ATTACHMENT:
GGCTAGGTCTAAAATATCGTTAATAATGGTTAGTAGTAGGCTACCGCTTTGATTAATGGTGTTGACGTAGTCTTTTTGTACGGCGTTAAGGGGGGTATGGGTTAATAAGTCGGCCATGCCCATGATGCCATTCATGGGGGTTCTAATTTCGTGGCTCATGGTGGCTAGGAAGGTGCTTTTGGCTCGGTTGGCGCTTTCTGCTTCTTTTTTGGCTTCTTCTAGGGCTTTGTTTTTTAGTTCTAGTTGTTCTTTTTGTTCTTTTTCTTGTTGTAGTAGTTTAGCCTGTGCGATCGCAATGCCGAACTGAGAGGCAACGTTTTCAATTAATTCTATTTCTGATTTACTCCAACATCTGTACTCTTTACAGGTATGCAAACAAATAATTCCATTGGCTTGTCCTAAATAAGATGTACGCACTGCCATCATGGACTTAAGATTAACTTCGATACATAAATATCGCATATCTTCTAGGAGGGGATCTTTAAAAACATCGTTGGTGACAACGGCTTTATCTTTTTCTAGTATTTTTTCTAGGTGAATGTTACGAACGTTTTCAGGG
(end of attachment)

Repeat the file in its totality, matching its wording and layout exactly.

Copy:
GGCTAGGTCTAAAATATCGTTAATAATGGTTAGTAGTAGGCTACCGCTTTGATTAATGGTGTTGACGTAGTCTTTTTGTACGGCGTTAAGGGGGGTATGGGTTAATAAGTCGGCCATGCCCATGATGCCATTCATGGGGGTTCTAATTTCGTGGCTCATGGTGGCTAGGAAGGTGCTTTTGGCTCGGTTGGCGCTTTCTGCTTCTTTTTTGGCTTCTTCTAGGGCTTTGTTTTTTAGTTCTAGTTGTTCTTTTTGTTCTTTTTCTTGTTGTAGTAGTTTAGCCTGTGCGATCGCAATGCCGAACTGAGAGGCAACGTTTTCAATTAATTCTATTTCTGATTTACTCCAACATCTGTACTCTTTACAGGTATGCAAACAAATAATTCCATTGGCTTGTCCTAAATAAGATGTACGCACTGCCATCATGGACTTAAGATTAACTTCGATACATAAATATCGCATATCTTCTAGGAGGGGATCTTTAAAAACATCGTTGGTGACAACGGCTTTATCTTTTTCTAGTATTTTTTCTAGGTGAATGTTACGAACGTTTTCAGGG